Jacksonville Mayor Lenny Curry addressed media Tuesday regarding coronavirus in Duval County and introduced emergency legislation.
Curry previewed legislation, including a bill allowing retired first responders to come back to active service during this crisis, which mirrors an Executive Order calling for the same at the state level.
The bill should move quickly through the Jacksonville City Council, which meets Tuesday evening.
The legislation will allow recent retirees to supplement the load for currently active police and fire, with job offers contingent on passing physicals.
Curry has enjoyed a political bounce from crisis management, moving aggressively to secure one of three federal testing sites in the state (which the state now runs), and instituting a small-business loan program that has already disbursed $3 million, with $20 million more being processed.
Despite these moves, the city faces a “long hard road” ahead, with suicide attempts and drug overdoses and murders all spiking during the coronavirus lockdown.
To that end, Curry offered updates, including clarifying that the current “state of emergency” is simply a designation allowing locals to draw down state and federal money for emergency response cost overages.
The extension allows continued access to the funds beyond the 30-day interval, and does not mean the “safer at home” order is expanded.
“I want people back to work, to their routines as much as anybody,” Curry said. “We have to do it in a way that is safe.”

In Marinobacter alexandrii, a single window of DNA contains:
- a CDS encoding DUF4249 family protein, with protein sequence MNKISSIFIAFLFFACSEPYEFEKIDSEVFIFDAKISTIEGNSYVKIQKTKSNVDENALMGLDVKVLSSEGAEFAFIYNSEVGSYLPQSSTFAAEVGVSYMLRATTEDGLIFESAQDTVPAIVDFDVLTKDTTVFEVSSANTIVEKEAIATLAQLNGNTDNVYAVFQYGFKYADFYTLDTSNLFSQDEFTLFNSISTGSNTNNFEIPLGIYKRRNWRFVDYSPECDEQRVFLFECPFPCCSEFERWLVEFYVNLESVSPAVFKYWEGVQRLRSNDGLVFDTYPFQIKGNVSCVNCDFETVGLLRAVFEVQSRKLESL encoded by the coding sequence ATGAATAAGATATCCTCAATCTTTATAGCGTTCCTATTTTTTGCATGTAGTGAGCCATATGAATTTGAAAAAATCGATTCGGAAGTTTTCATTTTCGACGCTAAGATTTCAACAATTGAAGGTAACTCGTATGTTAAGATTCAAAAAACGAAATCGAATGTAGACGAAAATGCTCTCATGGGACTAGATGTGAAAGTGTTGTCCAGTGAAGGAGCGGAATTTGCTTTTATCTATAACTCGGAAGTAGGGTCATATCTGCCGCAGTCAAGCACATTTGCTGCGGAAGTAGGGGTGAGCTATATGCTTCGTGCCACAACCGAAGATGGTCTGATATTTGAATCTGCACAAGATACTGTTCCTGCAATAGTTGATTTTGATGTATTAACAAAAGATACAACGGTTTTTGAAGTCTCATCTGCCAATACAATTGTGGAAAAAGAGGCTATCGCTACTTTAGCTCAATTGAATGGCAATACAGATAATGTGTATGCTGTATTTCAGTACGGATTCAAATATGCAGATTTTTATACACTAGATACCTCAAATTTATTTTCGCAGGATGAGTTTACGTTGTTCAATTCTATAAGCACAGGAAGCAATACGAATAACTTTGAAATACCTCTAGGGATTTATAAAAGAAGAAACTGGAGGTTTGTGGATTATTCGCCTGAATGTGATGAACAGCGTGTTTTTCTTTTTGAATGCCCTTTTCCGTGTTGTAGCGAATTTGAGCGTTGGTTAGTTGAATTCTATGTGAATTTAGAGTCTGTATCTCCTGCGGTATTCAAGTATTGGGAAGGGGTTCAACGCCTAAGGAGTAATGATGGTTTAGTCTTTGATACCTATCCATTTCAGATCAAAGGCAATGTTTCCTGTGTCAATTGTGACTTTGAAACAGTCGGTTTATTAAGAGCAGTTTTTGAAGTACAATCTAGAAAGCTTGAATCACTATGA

“Here in Duval County, it appears we may have flattened the curve,” Curry said, lauding people for “taking this seriously.”
As of Tuesday morning, Duval County had 715 confirmed positive tests, with 63 having been hospitalized at some point, and 13 deaths.
Beyond the health concerns, questions about the economy were posed also.
“We understand the financial strain that is coming,” Curry said, forecasting “difficult budgets, difficult choices.”
Curry noted that the city is not tapping into reserves yet, even as he didn’t offer specifics about the March decline in sales tax collections.
The goal is to get people back to work, Curry said.
Regarding the local unemployed, Curry said the Governor is working to “get people the money they need.”
“This Governor is committed to getting the system operating the way it [should],” Curry said.
Though Curry, a former chair of the Republican Party of Florida, has tended toward small-government Republican rhetoric throughout his career, the coronavirus crisis has compelled Curry to embrace a more activist version of government.
The approach contrasts with that just to the south.
In St. Johns County, the county administrator talks of having seen infection “numbers begin to flatline,” and the main concern of locals at Tuesday’s County Commission meeting seemed to be reopening the beaches.